Some people are given to be—they have prophetic voices into the culture; some people are given to be evangelists; some people are given to be teachers; other people have this pastoral gift. All of that is a disciple-creating mix, and I'm all for it.

Dave: Yes.

Brant: But we don't do that with other gifts.

Ann: Is that the biggest piece of introversion that you're talking about in the church? Are there other aspects of being introverted that you can feel like the misfit?

Brant: Oh sure, like being made to be a greeter at church. [Laughter] Oh, my goodness! I would hide behind the folded door. The door would be back, you know. [Laughter] I didn't mean to. I would just find my body just drifting. And again, some people are so good at it. Why not let them do that?

Ann: So, Dave and I are both extroverts, and our kids were old enough that we could figure out what they were, and we didn't even understand: “What's an introvert? That’s so weird.”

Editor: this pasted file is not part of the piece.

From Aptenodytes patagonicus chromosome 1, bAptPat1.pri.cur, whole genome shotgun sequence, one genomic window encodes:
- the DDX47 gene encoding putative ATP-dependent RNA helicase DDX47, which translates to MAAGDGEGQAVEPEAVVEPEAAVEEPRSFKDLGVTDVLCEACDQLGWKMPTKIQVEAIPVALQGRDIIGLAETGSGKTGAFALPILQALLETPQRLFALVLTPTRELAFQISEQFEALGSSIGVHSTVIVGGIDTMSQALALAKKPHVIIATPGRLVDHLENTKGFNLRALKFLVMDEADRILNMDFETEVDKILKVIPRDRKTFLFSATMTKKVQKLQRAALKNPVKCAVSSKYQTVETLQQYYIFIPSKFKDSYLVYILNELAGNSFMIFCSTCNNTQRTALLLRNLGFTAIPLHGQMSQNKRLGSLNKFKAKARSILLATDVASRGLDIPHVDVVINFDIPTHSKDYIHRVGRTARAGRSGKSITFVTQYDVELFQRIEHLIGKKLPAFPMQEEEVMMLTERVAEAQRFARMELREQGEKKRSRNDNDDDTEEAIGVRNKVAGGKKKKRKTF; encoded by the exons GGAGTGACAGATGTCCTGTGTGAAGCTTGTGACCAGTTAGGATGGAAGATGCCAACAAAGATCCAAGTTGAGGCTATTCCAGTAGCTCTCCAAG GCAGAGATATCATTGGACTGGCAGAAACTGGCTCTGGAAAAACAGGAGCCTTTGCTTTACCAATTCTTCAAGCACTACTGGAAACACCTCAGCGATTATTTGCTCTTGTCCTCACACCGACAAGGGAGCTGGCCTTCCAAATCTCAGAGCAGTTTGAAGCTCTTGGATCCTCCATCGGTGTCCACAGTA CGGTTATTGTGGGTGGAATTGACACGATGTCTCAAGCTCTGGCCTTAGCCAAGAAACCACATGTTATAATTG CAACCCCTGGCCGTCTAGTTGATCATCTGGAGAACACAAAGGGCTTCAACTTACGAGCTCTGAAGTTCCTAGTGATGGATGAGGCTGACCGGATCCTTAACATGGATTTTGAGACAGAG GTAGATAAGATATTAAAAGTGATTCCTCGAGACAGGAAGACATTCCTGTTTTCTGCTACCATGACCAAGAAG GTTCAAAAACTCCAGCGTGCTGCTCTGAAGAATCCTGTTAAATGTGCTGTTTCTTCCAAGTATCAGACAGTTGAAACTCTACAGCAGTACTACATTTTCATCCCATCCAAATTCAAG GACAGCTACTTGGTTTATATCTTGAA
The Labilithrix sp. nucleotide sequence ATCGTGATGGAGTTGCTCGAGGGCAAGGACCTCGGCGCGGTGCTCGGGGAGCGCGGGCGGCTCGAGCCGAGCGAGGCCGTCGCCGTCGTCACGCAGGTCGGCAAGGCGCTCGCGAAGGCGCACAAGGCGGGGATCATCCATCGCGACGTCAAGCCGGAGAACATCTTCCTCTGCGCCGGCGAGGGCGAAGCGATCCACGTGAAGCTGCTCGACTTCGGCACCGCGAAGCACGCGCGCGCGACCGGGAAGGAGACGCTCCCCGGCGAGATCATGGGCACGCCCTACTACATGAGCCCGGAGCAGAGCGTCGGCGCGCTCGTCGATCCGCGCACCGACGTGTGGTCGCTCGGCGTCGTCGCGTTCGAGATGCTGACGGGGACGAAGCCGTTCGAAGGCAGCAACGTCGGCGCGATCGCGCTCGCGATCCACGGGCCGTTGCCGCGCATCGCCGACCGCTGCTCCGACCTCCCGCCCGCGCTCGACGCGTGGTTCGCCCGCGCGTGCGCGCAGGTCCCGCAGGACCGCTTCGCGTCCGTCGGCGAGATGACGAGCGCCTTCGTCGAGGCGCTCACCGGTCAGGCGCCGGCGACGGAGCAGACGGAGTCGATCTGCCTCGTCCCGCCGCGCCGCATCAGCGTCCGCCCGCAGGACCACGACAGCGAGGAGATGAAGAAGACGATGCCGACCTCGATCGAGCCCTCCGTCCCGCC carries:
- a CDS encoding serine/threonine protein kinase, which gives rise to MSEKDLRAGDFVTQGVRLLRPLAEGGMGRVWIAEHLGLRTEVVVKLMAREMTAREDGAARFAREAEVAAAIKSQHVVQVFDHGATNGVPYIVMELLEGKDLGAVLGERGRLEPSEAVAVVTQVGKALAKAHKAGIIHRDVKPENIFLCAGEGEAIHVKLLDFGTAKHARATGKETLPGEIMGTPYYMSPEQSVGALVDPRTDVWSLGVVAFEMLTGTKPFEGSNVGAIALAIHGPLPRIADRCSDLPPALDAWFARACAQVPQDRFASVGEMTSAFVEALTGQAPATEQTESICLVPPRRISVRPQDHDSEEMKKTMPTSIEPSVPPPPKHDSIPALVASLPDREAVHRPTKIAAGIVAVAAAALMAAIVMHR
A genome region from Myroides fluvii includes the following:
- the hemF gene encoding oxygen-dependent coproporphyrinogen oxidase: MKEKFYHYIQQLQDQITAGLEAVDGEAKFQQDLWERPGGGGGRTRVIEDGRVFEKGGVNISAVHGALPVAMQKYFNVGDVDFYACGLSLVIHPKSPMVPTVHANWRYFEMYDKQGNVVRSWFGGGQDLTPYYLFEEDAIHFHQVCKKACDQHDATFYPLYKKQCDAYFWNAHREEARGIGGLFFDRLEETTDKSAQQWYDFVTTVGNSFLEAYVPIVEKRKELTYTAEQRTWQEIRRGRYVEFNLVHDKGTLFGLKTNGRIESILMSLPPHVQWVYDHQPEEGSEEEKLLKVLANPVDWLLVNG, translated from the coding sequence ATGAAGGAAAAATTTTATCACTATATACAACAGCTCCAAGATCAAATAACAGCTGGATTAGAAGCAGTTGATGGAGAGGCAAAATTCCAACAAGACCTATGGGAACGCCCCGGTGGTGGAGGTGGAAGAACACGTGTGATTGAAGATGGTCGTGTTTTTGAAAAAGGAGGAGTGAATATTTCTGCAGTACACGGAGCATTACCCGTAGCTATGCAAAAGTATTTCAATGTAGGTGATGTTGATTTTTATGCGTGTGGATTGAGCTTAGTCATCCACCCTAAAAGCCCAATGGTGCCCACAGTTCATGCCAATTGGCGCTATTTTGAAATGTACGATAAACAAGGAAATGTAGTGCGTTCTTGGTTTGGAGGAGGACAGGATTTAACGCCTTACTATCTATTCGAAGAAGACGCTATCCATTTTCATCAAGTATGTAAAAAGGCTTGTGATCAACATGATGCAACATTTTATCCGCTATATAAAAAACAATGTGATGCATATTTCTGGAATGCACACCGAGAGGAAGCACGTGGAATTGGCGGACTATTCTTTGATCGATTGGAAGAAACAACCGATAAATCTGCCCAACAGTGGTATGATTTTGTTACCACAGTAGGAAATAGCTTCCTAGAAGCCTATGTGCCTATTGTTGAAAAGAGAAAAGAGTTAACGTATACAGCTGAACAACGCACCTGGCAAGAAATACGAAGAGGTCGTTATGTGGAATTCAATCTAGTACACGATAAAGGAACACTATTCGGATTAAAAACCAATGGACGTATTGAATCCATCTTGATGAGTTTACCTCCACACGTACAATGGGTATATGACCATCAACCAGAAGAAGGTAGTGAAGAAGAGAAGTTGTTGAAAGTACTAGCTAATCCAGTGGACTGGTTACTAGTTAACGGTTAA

But we saw this in our son since the day he was born. He'd be around people and, after a while, you could tell that he was just stressing out. Once we got alone and put him in a room by himself or with one of us, as a baby, it was almost like, “Oh, okay.” As he got older, we realized; “Oh, he needs to recharge! He needs to be alone at times.”

Brant: Absolutely.

Ann: So, to go on a retreat—a spiritual retreat at a church—to him, it was so overwhelming after a while—

Brant: —yes.

Ann: —that he was [saying], “I need to come home.” But we said, “You need to take some time out of your day to get away and be by yourself to recharge—

Dave: —at the retreat—

Brant: —yes.

Ann: —at the retreat.

Dave: “Just go to your cabin.”

Brant: Give him a break.

Ann: Yes.

Dave: "Lay down in bed.”

Brant: It's good to understand that.

Ann: And for the leaders to understand [that] other people have that need to be alone. They're no less spiritual.

Brant: Yes.

Ann: That's just who they are.

Brant: Now, conversely, I have to say this for me as an introvert: I enjoy teaching Sunday school or whatever. It's not good enough for me to just do that and say, “Well, I'm an introvert, so I'm not going to be a people person.” No. Make yourself a people person, over time. You have to care about people. It may not be—you may not enjoy the crush of a full weekend with a bunch of people, and, honestly, that exhausts me, too.